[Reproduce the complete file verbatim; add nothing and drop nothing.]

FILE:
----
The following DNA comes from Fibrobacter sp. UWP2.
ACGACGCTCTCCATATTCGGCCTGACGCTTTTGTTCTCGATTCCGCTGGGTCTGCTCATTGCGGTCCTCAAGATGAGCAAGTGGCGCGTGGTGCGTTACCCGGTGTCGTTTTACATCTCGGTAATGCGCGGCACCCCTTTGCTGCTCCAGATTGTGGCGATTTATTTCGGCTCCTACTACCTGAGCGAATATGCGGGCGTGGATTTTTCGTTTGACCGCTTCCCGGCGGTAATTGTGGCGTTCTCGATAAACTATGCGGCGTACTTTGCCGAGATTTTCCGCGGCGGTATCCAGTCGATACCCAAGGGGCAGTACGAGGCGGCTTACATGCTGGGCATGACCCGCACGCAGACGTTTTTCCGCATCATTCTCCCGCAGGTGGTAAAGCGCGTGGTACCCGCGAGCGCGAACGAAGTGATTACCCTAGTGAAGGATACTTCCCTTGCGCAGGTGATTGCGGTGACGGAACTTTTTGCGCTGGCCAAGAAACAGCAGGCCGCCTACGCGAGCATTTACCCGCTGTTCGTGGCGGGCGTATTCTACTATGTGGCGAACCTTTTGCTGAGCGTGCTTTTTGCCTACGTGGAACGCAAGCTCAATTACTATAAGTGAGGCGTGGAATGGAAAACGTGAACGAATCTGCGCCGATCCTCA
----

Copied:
The following DNA comes from Fibrobacter sp. UWP2.
ACGACGCTCTCCATATTCGGCCTGACGCTTTTGTTCTCGATTCCGCTGGGTCTGCTCATTGCGGTCCTCAAGATGAGCAAGTGGCGCGTGGTGCGTTACCCGGTGTCGTTTTACATCTCGGTAATGCGCGGCACCCCTTTGCTGCTCCAGATTGTGGCGATTTATTTCGGCTCCTACTACCTGAGCGAATATGCGGGCGTGGATTTTTCGTTTGACCGCTTCCCGGCGGTAATTGTGGCGTTCTCGATAAACTATGCGGCGTACTTTGCCGAGATTTTCCGCGGCGGTATCCAGTCGATACCCAAGGGGCAGTACGAGGCGGCTTACATGCTGGGCATGACCCGCACGCAGACGTTTTTCCGCATCATTCTCCCGCAGGTGGTAAAGCGCGTGGTACCCGCGAGCGCGAACGAAGTGATTACCCTAGTGAAGGATACTTCCCTTGCGCAGGTGATTGCGGTGACGGAACTTTTTGCGCTGGCCAAGAAACAGCAGGCCGCCTACGCGAGCATTTACCCGCTGTTCGTGGCGGGCGTATTCTACTATGTGGCGAACCTTTTGCTGAGCGTGCTTTTTGCCTACGTGGAACGCAAGCTCAATTACTATAAGTGAGGCGTGGAATGGAAAACGTGAACGAATCTGCGCCGATCCTCA